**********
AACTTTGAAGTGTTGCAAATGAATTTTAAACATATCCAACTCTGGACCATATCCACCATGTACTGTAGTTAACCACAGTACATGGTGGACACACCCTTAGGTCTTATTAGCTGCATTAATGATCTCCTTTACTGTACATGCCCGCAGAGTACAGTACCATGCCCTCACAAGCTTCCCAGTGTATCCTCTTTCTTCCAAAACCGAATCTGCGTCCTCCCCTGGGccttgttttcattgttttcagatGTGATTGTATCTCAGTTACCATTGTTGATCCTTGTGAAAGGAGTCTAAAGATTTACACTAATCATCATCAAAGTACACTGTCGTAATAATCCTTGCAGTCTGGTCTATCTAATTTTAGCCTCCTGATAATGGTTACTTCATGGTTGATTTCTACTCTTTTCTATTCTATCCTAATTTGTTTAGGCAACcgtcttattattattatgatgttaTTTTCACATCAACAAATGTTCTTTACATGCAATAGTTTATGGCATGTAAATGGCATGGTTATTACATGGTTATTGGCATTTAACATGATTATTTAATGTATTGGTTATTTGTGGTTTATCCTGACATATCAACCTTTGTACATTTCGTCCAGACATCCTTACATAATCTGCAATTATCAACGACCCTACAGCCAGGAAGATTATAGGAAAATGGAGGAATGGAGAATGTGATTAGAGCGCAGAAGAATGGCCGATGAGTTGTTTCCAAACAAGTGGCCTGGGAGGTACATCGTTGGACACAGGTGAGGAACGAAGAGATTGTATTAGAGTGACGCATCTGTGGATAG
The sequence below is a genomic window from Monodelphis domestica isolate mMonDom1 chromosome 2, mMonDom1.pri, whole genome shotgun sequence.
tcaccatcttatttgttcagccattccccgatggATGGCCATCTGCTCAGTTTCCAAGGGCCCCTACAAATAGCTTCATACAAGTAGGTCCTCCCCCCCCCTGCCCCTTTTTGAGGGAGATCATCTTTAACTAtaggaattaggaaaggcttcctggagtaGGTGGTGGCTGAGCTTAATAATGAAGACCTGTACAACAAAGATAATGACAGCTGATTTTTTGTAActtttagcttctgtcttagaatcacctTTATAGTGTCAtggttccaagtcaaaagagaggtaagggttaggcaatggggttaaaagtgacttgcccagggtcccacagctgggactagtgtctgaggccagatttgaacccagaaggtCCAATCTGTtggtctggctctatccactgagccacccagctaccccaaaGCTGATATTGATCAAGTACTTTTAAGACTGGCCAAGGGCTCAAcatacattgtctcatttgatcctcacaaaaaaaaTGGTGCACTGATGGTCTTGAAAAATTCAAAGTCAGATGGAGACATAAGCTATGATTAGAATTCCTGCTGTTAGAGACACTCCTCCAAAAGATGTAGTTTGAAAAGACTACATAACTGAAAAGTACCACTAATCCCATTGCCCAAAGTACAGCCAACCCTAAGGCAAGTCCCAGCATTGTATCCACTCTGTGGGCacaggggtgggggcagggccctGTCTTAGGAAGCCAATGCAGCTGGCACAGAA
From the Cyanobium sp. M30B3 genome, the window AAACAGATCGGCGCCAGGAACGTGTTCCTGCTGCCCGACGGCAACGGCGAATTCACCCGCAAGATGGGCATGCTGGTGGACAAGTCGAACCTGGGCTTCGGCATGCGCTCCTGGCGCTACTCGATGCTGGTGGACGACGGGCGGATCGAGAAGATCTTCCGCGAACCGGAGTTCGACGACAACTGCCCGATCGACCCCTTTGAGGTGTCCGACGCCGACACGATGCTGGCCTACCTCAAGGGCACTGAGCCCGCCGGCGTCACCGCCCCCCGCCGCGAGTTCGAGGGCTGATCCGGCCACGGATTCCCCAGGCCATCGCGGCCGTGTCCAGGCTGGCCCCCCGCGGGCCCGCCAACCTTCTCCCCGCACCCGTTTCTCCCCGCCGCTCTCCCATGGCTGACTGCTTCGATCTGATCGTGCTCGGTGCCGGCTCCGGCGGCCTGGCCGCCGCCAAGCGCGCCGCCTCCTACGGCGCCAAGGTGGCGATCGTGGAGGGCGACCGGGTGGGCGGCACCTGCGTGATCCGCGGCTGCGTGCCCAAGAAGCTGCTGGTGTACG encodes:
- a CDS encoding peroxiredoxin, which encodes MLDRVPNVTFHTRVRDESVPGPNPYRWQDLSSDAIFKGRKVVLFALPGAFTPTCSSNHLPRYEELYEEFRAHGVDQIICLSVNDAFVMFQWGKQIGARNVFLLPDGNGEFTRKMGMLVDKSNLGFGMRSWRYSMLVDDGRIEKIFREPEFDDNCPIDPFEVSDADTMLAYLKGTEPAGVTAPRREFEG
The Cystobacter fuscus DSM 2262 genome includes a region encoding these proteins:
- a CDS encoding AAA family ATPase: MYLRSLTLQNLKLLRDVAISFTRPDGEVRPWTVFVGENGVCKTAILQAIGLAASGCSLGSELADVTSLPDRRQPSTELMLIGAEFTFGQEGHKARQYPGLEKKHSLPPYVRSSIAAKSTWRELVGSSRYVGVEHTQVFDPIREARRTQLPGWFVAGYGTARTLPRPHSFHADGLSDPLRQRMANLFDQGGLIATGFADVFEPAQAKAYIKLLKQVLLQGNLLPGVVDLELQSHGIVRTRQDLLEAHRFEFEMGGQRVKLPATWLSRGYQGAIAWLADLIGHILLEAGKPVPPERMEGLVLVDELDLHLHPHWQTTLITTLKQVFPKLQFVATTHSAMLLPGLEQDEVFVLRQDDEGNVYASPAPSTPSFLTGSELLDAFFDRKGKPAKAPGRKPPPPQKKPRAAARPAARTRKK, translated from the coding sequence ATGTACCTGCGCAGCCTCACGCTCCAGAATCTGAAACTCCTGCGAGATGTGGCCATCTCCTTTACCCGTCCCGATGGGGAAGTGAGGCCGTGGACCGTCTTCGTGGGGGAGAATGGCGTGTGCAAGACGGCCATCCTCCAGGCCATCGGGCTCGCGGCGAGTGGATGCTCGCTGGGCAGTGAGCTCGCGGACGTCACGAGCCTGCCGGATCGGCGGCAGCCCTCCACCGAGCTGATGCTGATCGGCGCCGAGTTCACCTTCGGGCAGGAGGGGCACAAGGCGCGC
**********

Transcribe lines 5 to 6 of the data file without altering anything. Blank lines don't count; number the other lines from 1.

- a CDS encoding peroxiredoxin, which encodes MLDRVPNVTFHTRVRDESVPGPNPYRWQDLSSDAIFKGRKVVLFALPGAFTPTCSSNHLPRYEELYEEFRAHGVDQIICLSVNDAFVMFQWGKQIGARNVFLLPDGNGEFTRKMGMLVDKSNLGFGMRSWRYSMLVDDGRIEKIFREPEFDDNCPIDPFEVSDADTMLAYLKGTEPAGVTAPRREFEG
The Cystobacter fuscus DSM 2262 genome includes a region encoding these proteins: